Years in print:
Waterways Journal – One of St. Louis’ Oldest Publications
By Don Corrigan
While John Shoulberg calls the land-locked St. Louis suburb of Rock Hill his home, his thoughts are never very far away from the muddy waters of Old Man River.
That’s because Shoulberg is editor of the weekly “Riverman’s Bible,” otherwise known as the Waterways Journal. When Shoulberg joined the Journal’s operation in 1991, he became part of a river tradition that’s more than a century old.
“When this paper started in St. Louis in 1887, its reporters were writing about steamboat packets carrying cargo from city to city,” says Shoulberg. “In fact, one of the things I really like about the Journal is the view of the Mississippi from the windows where I work in downtown St. Louis on 4th Street.”
This year  Shoulberg has had an unusual amount of river activity to cover. There have been runaway barges, a tow pilots’ strike, a runaway President Casino, industry mergers. In addition, Shoulberg has dredged up a few in-depth stories of his own on navigation and environmental issues.
“This spring has been really busy for me. Between covering the pilots’ strike and the runaway barges, I was running for alderman in Rock Hill,” notes Shoulberg, who lost the city election by only a couple votes.
“The pilots’ strike has been a big story and it’s been hard on everybody, but especially the crews,” Shoulberg continues. “I have a lot of respect for the folks who work on the river. You have to be away from your family for 30 days at a time. It’s back-breaking work and it can be dangerous.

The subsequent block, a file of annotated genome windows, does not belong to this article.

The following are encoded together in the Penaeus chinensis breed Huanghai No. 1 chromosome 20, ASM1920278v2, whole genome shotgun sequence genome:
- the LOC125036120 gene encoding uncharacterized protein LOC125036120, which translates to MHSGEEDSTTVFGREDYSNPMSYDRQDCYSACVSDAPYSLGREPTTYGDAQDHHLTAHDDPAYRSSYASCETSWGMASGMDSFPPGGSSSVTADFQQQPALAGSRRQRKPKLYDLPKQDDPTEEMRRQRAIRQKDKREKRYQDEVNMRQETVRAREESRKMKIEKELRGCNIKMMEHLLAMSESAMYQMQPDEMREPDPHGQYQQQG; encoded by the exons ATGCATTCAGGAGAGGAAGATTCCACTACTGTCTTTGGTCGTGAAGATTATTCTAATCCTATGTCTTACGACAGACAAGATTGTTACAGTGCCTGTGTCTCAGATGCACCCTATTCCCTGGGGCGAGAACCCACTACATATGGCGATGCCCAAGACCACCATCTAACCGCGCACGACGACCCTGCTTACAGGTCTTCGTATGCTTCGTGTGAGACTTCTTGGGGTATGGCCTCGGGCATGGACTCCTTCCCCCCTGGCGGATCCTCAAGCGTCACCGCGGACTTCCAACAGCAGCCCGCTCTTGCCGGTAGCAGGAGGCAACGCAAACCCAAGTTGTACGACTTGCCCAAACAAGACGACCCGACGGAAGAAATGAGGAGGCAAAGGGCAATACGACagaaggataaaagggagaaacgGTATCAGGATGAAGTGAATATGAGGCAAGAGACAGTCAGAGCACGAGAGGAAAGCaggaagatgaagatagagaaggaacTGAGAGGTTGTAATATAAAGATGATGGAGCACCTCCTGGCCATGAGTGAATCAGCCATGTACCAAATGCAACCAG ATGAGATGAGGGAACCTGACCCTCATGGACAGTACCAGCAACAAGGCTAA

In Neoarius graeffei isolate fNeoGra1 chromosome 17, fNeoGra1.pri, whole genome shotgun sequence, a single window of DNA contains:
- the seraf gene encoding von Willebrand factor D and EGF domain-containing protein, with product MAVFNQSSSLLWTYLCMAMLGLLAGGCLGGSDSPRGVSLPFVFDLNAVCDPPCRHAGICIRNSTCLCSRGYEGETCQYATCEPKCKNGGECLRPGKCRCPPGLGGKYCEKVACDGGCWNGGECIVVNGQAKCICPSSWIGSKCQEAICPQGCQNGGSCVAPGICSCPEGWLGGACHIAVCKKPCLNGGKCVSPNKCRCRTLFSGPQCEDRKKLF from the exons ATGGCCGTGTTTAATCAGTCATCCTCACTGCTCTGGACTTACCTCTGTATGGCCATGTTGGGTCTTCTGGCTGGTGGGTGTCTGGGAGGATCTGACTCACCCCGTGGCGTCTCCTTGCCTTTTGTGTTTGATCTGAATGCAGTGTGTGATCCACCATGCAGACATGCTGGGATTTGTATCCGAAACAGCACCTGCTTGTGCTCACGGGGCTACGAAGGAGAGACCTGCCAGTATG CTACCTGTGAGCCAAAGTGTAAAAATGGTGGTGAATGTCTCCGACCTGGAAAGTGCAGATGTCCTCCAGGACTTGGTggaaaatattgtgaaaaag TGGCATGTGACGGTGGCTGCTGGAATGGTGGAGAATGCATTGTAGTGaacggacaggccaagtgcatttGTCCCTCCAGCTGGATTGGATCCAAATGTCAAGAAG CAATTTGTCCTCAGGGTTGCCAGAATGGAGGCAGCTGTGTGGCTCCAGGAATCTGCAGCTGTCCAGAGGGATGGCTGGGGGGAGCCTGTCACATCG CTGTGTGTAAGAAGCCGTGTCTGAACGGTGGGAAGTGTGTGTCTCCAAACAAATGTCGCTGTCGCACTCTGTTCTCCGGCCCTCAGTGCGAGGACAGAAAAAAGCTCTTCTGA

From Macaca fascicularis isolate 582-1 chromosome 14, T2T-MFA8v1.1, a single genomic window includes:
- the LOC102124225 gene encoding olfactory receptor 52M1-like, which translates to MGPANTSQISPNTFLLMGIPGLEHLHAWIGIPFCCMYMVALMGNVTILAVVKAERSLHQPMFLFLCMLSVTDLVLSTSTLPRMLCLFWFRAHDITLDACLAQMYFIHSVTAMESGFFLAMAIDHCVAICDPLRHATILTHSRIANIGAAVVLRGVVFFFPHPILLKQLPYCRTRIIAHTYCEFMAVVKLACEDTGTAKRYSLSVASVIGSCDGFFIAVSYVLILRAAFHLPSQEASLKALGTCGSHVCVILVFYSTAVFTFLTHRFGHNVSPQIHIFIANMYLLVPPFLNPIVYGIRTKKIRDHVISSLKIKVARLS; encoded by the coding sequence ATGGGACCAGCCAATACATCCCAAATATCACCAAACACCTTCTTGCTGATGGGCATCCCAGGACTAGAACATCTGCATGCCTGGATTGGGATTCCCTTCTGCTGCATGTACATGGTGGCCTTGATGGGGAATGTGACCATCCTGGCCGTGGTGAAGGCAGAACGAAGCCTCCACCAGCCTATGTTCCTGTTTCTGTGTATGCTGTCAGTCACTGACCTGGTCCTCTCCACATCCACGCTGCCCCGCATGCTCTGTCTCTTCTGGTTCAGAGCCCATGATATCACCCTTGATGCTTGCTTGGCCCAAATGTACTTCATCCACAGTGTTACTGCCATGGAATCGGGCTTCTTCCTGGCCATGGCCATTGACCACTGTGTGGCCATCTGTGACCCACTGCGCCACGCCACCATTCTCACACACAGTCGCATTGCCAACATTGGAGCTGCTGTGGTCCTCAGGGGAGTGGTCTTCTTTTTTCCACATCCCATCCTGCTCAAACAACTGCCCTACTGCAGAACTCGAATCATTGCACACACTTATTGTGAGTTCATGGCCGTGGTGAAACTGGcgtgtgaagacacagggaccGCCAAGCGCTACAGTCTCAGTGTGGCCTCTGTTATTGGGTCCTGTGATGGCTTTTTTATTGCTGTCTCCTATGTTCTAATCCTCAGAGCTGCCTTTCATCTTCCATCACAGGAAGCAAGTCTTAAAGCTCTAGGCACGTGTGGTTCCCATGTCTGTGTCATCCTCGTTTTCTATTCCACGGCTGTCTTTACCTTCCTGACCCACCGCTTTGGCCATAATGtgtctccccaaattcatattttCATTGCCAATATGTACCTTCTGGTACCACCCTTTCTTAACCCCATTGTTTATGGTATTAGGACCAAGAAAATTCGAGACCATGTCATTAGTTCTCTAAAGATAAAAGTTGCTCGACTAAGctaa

“We’re writing about casualties on the river – sometimes fatalities – at least once a month,” the Waterways Journal editor adds. “But things are getting safer. There have been major improvements. And there’s nothing quite like river work.”
As a trade magazine, circulation for the weekly Waterways Journal is relatively small at 5,000. Among the select group of advertisers are barge operators, naval architects, marine engineers, port captains, river surveyors, pilots, mates and crusty, old river buffs.
“James Swift is our river historian, and he writes a regular column that really appeals to the river buffs,” says Shoulberg. “I really like reading his column because he knows so much about old boats and what used to happen on the river.”
In covering the nation’s inland waterways system, Shoulberg keeps in contact with river correspondents in Houston, Portland, New Orleans and Washington, D.C. The weekly’s publication day is Monday, so Friday is the crunch day when all the deadlines have to be met.
Tow Industry Partisan
Shoulberg readily admits that as a Waterways Journal writer, he has become a loyal champion of the barge industry. Forget all of those odes to objectivity mouthed by traditional journalists. Shoulberg is on board with the barge industry.
“I’m certainly a tow industry partisan, especially in our fights with the competition – the railroads and the trucking industry,” Shoulberg notes. “I consider myself to be an environmentalist and this method of moving cargo is certainly the most environmentally sound.